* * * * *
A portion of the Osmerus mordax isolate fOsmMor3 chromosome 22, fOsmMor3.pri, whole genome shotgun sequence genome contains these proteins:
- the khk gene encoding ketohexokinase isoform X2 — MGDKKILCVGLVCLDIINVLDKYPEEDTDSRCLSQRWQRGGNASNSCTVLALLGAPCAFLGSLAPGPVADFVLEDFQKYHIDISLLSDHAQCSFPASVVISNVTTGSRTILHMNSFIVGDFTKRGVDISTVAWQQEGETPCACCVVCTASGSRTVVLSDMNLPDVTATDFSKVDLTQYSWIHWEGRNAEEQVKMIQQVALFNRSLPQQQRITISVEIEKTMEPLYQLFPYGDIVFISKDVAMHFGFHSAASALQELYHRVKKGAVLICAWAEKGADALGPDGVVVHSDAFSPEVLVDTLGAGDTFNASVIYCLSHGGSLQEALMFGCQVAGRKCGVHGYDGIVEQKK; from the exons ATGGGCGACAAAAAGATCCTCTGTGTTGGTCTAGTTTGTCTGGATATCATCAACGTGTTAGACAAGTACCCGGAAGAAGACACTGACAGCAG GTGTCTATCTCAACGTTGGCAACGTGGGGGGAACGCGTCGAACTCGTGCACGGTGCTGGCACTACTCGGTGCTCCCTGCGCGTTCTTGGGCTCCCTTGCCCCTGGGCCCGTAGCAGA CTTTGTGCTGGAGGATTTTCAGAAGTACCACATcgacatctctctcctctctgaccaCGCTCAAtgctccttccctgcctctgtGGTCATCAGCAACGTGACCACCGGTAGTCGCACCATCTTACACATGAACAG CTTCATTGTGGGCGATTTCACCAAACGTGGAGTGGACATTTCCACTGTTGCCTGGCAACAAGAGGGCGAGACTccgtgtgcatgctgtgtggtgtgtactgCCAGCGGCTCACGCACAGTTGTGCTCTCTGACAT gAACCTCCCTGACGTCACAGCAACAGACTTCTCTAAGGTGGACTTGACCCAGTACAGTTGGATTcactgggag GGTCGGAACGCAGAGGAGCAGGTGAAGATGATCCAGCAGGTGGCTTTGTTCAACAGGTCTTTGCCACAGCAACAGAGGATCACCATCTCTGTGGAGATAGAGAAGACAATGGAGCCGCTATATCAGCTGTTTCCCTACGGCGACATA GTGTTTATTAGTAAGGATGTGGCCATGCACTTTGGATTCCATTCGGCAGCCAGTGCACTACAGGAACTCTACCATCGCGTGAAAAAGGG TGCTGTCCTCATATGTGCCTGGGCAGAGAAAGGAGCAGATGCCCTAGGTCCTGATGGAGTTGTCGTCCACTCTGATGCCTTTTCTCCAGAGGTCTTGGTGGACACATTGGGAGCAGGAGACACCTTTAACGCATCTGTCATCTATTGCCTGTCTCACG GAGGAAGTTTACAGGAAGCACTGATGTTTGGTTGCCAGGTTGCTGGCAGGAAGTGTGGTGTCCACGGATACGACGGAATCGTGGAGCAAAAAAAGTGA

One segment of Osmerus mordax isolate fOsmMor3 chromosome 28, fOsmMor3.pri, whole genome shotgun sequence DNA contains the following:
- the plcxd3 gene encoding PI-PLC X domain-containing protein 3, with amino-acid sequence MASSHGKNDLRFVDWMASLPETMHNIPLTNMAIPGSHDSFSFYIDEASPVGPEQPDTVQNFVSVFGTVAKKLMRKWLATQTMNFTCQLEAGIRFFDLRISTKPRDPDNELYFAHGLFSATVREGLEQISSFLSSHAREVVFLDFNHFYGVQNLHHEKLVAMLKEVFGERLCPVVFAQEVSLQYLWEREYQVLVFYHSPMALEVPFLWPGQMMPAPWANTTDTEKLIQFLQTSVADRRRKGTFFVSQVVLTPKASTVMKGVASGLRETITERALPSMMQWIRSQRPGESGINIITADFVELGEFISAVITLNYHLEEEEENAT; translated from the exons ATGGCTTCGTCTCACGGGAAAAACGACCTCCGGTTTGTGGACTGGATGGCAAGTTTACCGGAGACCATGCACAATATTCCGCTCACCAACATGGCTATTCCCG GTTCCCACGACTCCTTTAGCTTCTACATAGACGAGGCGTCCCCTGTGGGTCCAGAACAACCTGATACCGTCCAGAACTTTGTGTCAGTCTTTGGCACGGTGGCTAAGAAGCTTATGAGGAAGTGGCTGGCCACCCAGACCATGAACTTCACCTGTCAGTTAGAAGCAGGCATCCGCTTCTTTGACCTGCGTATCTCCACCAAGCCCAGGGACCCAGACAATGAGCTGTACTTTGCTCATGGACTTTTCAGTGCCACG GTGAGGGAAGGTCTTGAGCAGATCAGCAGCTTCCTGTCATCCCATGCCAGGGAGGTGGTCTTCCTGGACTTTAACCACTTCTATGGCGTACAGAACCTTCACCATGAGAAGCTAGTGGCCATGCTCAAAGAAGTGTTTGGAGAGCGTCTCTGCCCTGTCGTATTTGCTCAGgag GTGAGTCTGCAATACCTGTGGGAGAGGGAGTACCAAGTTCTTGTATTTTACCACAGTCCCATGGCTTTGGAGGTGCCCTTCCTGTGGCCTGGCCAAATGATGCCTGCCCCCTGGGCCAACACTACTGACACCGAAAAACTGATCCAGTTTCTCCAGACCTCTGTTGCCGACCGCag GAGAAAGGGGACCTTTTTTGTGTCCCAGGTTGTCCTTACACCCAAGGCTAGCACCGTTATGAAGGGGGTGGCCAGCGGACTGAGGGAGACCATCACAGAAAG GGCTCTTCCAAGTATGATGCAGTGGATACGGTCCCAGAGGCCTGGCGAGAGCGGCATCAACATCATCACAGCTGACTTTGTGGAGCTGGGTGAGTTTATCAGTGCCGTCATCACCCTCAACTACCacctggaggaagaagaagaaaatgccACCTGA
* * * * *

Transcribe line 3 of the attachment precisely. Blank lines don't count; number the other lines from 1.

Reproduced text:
One segment of Osmerus mordax isolate fOsmMor3 chromosome 28, fOsmMor3.pri, whole genome shotgun sequence DNA contains the following: